One morning late February, I found not one, but two recipes for chocolate pudding waiting for me in my inbox. CHOCOLATE PUDDING (excitement explained below). The recipes also happened to be from two blogs, The Bitten Word and David Lebovitz's blog, from which I've been meaning to make something for a while now, and if the universe gifts you two chocolate pudding recipes at once, then of course you are obligated do a chocolate pudding mashup.
Chocolate pudding excitement, explained: Chocolate pudding has always been so tantalizing to me. Growing up, we did not regularly have dessert after dinner (in fact Chinese restaurants typically do not serve dessert but bring out a fruit platter at meal's end -- very sensible), and I assumed that everyone else (i.e., all of my white friends) was eating chocolate pudding for dessert every night.
Ever since my law school days of eating lavender milk chocolate ice cream cones from Ici on a near weekly basis, I've loved the combination of lavender and chocolate. My initial idea was to infuse the pudding with lavender, but then decided on adding lavender to David Lebovitz's cacao nib brittle recipe so that the lavender taste could be enjoyed with the pudding, but not overwhelm it.
And with that, go forth and make some chocolate pudding and eat it for dessert every night this weekend!
Chocolate Pudding Topped with Candied Lavender and Cacao Nibs
For the Chocolate Pudding:
Adapted from The Bitten Word
6 tablespoons Dutch process cocoa powder (natural also works)
3 tablespoons cornstarch
1/4 teaspoon salt
1 cup heavy cream
2 large egg yolks
2 cups whole milk
1/2 cup granulated sugar
1 teaspoon pure vanilla extract
Sift the cocoa powder, cornstarch, and salt into a medium bowl. With a silicone spatula or whisk, slowly mix in the cream, eliminating any visible lumps as you go; the mixture will be quite thick. Mix in the egg yolks until combined. Set aside.
Heat the milk and sugar in a medium-sized sauce pan over medium heat, stirring often with a wooden spoon or silicone spatula, until the sugar dissolves. When bubbles form around the edge of the milk, remove the pan from the heat. Whisk about half of the sugary hot milk mixture into the cocoa mixture. When smooth, whisk the cocoa mixture into the sugary milk mixture remaining in the pan.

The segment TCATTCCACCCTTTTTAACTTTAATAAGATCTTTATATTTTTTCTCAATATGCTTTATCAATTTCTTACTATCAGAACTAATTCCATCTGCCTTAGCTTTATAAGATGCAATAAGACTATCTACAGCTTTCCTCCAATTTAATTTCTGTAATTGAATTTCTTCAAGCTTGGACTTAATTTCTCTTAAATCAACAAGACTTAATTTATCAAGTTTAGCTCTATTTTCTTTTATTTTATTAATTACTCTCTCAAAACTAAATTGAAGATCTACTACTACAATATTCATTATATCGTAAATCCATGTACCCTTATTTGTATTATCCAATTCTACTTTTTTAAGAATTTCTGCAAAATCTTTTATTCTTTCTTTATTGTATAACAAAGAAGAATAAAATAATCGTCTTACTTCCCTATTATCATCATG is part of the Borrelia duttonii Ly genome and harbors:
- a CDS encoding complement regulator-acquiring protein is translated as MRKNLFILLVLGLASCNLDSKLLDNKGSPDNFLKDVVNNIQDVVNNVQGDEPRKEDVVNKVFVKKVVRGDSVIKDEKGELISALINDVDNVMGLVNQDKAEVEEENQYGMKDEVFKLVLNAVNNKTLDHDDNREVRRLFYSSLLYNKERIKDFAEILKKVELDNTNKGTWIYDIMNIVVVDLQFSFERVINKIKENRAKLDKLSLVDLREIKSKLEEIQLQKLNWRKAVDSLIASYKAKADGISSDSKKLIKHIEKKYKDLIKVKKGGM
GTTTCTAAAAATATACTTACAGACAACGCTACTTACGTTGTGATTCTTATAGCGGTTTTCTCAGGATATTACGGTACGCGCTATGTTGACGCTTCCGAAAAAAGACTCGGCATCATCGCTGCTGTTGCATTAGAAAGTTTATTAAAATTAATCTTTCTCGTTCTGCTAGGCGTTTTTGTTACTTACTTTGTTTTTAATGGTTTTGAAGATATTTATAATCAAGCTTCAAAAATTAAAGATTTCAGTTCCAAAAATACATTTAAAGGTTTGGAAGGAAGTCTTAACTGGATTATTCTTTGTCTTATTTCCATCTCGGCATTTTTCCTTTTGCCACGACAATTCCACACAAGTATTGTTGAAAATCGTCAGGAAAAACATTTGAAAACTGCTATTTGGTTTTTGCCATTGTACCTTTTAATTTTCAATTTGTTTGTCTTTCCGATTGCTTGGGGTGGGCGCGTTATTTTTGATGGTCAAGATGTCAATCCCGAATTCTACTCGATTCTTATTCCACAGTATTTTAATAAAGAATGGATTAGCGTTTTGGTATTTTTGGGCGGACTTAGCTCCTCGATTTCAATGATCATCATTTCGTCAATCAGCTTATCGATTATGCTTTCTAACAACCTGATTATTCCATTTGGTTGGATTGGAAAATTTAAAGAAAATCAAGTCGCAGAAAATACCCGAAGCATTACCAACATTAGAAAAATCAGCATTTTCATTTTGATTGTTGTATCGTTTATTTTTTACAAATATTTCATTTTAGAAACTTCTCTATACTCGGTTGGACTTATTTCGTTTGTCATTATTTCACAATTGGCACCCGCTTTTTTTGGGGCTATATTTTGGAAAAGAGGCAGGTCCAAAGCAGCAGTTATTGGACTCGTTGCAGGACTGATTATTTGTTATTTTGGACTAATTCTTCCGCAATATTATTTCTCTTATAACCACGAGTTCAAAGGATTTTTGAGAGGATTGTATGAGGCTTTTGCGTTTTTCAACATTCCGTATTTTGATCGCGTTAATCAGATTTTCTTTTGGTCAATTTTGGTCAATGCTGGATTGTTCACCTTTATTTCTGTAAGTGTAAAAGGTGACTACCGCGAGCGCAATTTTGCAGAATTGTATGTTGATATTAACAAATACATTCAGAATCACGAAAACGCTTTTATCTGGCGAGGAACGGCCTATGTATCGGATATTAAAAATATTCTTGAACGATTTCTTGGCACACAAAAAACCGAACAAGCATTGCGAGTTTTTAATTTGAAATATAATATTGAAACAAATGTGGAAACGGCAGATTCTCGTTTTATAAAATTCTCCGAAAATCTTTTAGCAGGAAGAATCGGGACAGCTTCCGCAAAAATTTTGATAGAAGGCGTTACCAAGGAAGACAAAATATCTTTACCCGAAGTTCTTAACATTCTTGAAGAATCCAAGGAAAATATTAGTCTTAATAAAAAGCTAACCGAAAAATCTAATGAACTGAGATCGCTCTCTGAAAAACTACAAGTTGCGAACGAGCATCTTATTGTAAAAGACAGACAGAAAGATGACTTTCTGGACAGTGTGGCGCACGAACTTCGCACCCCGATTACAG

Bring the pudding to a boil over medium-high heat, whisking slowly and scraping the bottom of the pot to prevent scorching. The pudding will begin to thicken as it approaches a full boil. Watch for large, lava-like bubbles to roll up to the surface, and for small fast bubbles on the edges. When the pudding has reached this stage, turn the heat down to medium and whisk vigorously for 2 minutes. Remove pan from heat.
Whisk in the vanilla. Transfer the pudding to a shallow container (such as an 8-inch baking dish) and spread it evenly, then press plastic wrap directly onto the surface of the pudding to prevent a skin from forming. Refrigerate for at least 1 hour and up to 3 days.
Whisk vigorously to loosen the pudding before serving
For the Candied Lavender and Cacao Nibs:
Adapted from David Lebovtiz
1/4 cup granulated sugar
1/4 cup cacao nibs
1 tablespoon dried lavender blossoms
Lightly oil a small baking sheet or cake pan. Set aside.
Place the lavender blossoms in a small bowl, and using the back of spoon, firmly press on the blossoms to release the lavender's essential oil.
Spread the 1/4 cup of sugar in a skillet, in an even layer. Heat over medium heat until the edges liquify, then begin to turn an amber color. Using a heatproof spatula, or other utensil, gently stir the liquified sugar in toward the center, stirring the mixture as gently as possible until the liquified sugar is a dark amber color and just begins to smoke.
Remove from heat and immediately stir in the cocoa nibs and lavender blossoms, just enough to that they are coated with the caramel. Scrape them onto the baking sheet / cake pan and spread as best you can, before it hardens. It is not a big deal if it's ends up just being an ugly clump because you will be breaking all of it up anyway. Let the candied lavender and cacao nibs mass harden at room temperature. When cool, crumble into little bits and sprinkle on top of the pudding servings.